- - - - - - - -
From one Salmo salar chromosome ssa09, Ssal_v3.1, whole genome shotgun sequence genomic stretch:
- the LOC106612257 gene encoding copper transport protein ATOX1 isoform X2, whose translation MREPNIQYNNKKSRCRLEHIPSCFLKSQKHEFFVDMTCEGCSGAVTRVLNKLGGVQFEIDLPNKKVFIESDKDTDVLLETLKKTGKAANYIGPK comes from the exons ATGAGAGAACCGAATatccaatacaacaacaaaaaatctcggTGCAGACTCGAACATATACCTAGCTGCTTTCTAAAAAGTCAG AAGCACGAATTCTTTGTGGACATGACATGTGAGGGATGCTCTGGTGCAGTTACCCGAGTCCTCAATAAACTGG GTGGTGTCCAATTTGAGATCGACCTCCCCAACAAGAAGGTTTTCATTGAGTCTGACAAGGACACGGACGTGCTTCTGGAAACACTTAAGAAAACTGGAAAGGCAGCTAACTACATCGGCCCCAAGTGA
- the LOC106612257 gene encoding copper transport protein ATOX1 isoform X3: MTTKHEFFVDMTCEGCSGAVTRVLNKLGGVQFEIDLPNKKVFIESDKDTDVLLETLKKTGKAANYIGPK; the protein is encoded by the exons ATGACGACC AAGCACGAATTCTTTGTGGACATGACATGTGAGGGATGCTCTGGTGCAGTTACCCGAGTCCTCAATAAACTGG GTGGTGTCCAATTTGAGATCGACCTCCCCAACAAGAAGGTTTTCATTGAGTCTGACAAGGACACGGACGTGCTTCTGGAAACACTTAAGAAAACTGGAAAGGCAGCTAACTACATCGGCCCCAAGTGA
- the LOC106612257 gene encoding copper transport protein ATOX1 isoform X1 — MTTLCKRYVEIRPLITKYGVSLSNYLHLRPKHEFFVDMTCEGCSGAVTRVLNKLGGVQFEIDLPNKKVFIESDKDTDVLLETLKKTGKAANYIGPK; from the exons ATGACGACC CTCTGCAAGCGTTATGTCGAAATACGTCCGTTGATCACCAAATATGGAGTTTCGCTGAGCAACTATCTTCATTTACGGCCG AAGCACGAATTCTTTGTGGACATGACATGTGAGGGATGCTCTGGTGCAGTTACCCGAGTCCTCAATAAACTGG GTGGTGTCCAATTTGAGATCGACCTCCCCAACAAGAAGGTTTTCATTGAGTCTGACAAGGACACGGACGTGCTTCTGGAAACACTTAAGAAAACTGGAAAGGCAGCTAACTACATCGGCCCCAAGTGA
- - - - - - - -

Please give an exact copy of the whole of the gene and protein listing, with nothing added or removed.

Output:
From one Salmo salar chromosome ssa09, Ssal_v3.1, whole genome shotgun sequence genomic stretch:
- the LOC106612257 gene encoding copper transport protein ATOX1 isoform X2, whose translation MREPNIQYNNKKSRCRLEHIPSCFLKSQKHEFFVDMTCEGCSGAVTRVLNKLGGVQFEIDLPNKKVFIESDKDTDVLLETLKKTGKAANYIGPK comes from the exons ATGAGAGAACCGAATatccaatacaacaacaaaaaatctcggTGCAGACTCGAACATATACCTAGCTGCTTTCTAAAAAGTCAG AAGCACGAATTCTTTGTGGACATGACATGTGAGGGATGCTCTGGTGCAGTTACCCGAGTCCTCAATAAACTGG GTGGTGTCCAATTTGAGATCGACCTCCCCAACAAGAAGGTTTTCATTGAGTCTGACAAGGACACGGACGTGCTTCTGGAAACACTTAAGAAAACTGGAAAGGCAGCTAACTACATCGGCCCCAAGTGA
- the LOC106612257 gene encoding copper transport protein ATOX1 isoform X3: MTTKHEFFVDMTCEGCSGAVTRVLNKLGGVQFEIDLPNKKVFIESDKDTDVLLETLKKTGKAANYIGPK; the protein is encoded by the exons ATGACGACC AAGCACGAATTCTTTGTGGACATGACATGTGAGGGATGCTCTGGTGCAGTTACCCGAGTCCTCAATAAACTGG GTGGTGTCCAATTTGAGATCGACCTCCCCAACAAGAAGGTTTTCATTGAGTCTGACAAGGACACGGACGTGCTTCTGGAAACACTTAAGAAAACTGGAAAGGCAGCTAACTACATCGGCCCCAAGTGA
- the LOC106612257 gene encoding copper transport protein ATOX1 isoform X1 — MTTLCKRYVEIRPLITKYGVSLSNYLHLRPKHEFFVDMTCEGCSGAVTRVLNKLGGVQFEIDLPNKKVFIESDKDTDVLLETLKKTGKAANYIGPK; from the exons ATGACGACC CTCTGCAAGCGTTATGTCGAAATACGTCCGTTGATCACCAAATATGGAGTTTCGCTGAGCAACTATCTTCATTTACGGCCG AAGCACGAATTCTTTGTGGACATGACATGTGAGGGATGCTCTGGTGCAGTTACCCGAGTCCTCAATAAACTGG GTGGTGTCCAATTTGAGATCGACCTCCCCAACAAGAAGGTTTTCATTGAGTCTGACAAGGACACGGACGTGCTTCTGGAAACACTTAAGAAAACTGGAAAGGCAGCTAACTACATCGGCCCCAAGTGA